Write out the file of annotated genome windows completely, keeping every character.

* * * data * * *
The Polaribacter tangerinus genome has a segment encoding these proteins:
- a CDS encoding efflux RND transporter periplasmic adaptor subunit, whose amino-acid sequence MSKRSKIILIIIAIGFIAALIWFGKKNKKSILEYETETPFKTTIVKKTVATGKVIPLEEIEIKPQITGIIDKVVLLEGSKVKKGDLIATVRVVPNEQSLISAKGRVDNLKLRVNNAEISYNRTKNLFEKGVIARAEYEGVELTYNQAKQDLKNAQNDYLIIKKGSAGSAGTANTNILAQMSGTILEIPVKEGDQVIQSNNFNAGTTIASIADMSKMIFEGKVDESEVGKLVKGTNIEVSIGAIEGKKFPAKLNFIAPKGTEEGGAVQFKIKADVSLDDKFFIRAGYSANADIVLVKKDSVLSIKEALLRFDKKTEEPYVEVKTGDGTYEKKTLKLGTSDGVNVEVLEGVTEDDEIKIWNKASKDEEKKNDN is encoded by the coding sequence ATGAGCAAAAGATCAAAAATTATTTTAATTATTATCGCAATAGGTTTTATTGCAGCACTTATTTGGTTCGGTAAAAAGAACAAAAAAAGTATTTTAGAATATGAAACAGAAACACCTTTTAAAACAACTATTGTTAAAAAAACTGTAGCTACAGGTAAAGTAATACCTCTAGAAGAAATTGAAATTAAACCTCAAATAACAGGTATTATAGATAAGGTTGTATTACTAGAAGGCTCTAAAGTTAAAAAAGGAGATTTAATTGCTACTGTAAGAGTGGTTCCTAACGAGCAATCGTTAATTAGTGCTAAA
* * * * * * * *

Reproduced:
The Polaribacter tangerinus genome has a segment encoding these proteins:
- a CDS encoding efflux RND transporter periplasmic adaptor subunit, whose amino-acid sequence MSKRSKIILIIIAIGFIAALIWFGKKNKKSILEYETETPFKTTIVKKTVATGKVIPLEEIEIKPQITGIIDKVVLLEGSKVKKGDLIATVRVVPNEQSLISAKGRVDNLKLRVNNAEISYNRTKNLFEKGVIARAEYEGVELTYNQAKQDLKNAQNDYLIIKKGSAGSAGTANTNILAQMSGTILEIPVKEGDQVIQSNNFNAGTTIASIADMSKMIFEGKVDESEVGKLVKGTNIEVSIGAIEGKKFPAKLNFIAPKGTEEGGAVQFKIKADVSLDDKFFIRAGYSANADIVLVKKDSVLSIKEALLRFDKKTEEPYVEVKTGDGTYEKKTLKLGTSDGVNVEVLEGVTEDDEIKIWNKASKDEEKKNDN is encoded by the coding sequence ATGAGCAAAAGATCAAAAATTATTTTAATTATTATCGCAATAGGTTTTATTGCAGCACTTATTTGGTTCGGTAAAAAGAACAAAAAAAGTATTTTAGAATATGAAACAGAAACACCTTTTAAAACAACTATTGTTAAAAAAACTGTAGCTACAGGTAAAGTAATACCTCTAGAAGAAATTGAAATTAAACCTCAAATAACAGGTATTATAGATAAGGTTGTATTACTAGAAGGCTCTAAAGTTAAAAAAGGAGATTTAATTGCTACTGTAAGAGTGGTTCCTAACGAGCAATCGTTAATTAGTGCTAAA